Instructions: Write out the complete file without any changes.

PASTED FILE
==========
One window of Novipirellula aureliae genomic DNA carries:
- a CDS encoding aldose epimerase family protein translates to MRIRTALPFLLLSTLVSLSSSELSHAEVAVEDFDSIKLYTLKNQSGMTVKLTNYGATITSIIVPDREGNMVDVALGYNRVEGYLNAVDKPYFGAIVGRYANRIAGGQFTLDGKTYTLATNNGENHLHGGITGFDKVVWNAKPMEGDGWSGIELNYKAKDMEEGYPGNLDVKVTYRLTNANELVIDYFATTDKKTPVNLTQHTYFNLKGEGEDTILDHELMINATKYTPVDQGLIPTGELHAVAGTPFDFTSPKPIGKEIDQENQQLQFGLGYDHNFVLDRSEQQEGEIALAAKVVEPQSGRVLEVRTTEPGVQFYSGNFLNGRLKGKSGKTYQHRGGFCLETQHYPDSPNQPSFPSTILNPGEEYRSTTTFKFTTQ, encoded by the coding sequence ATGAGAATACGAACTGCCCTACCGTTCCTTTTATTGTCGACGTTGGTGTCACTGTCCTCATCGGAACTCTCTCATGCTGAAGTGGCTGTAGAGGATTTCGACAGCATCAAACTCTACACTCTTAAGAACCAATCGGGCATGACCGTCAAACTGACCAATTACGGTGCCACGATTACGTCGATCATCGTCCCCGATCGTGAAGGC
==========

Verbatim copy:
One window of Novipirellula aureliae genomic DNA carries:
- a CDS encoding aldose epimerase family protein translates to MRIRTALPFLLLSTLVSLSSSELSHAEVAVEDFDSIKLYTLKNQSGMTVKLTNYGATITSIIVPDREGNMVDVALGYNRVEGYLNAVDKPYFGAIVGRYANRIAGGQFTLDGKTYTLATNNGENHLHGGITGFDKVVWNAKPMEGDGWSGIELNYKAKDMEEGYPGNLDVKVTYRLTNANELVIDYFATTDKKTPVNLTQHTYFNLKGEGEDTILDHELMINATKYTPVDQGLIPTGELHAVAGTPFDFTSPKPIGKEIDQENQQLQFGLGYDHNFVLDRSEQQEGEIALAAKVVEPQSGRVLEVRTTEPGVQFYSGNFLNGRLKGKSGKTYQHRGGFCLETQHYPDSPNQPSFPSTILNPGEEYRSTTTFKFTTQ, encoded by the coding sequence ATGAGAATACGAACTGCCCTACCGTTCCTTTTATTGTCGACGTTGGTGTCACTGTCCTCATCGGAACTCTCTCATGCTGAAGTGGCTGTAGAGGATTTCGACAGCATCAAACTCTACACTCTTAAGAACCAATCGGGCATGACCGTCAAACTGACCAATTACGGTGCCACGATTACGTCGATCATCGTCCCCGATCGTGAAGGC